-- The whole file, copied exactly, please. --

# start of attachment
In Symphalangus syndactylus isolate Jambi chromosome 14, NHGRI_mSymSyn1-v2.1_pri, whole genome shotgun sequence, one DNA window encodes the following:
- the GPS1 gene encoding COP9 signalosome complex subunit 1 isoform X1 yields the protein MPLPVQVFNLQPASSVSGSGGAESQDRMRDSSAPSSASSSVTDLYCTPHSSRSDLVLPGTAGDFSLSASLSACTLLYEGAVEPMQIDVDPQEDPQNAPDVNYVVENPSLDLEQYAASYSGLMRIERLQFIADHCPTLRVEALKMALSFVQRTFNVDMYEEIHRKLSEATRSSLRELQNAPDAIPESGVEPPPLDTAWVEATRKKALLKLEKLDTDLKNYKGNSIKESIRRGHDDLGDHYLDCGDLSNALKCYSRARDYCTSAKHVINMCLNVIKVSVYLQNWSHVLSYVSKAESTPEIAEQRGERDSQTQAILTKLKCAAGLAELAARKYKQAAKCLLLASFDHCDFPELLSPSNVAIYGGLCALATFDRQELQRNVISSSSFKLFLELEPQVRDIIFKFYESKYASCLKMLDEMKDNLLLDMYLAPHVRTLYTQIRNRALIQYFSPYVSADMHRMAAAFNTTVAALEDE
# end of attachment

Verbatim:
In Symphalangus syndactylus isolate Jambi chromosome 14, NHGRI_mSymSyn1-v2.1_pri, whole genome shotgun sequence, one DNA window encodes the following:
- the GPS1 gene encoding COP9 signalosome complex subunit 1 isoform X1 yields the protein MPLPVQVFNLQPASSVSGSGGAESQDRMRDSSAPSSASSSVTDLYCTPHSSRSDLVLPGTAGDFSLSASLSACTLLYEGAVEPMQIDVDPQEDPQNAPDVNYVVENPSLDLEQYAASYSGLMRIERLQFIADHCPTLRVEALKMALSFVQRTFNVDMYEEIHRKLSEATRSSLRELQNAPDAIPESGVEPPPLDTAWVEATRKKALLKLEKLDTDLKNYKGNSIKESIRRGHDDLGDHYLDCGDLSNALKCYSRARDYCTSAKHVINMCLNVIKVSVYLQNWSHVLSYVSKAESTPEIAEQRGERDSQTQAILTKLKCAAGLAELAARKYKQAAKCLLLASFDHCDFPELLSPSNVAIYGGLCALATFDRQELQRNVISSSSFKLFLELEPQVRDIIFKFYESKYASCLKMLDEMKDNLLLDMYLAPHVRTLYTQIRNRALIQYFSPYVSADMHRMAAAFNTTVAALEDE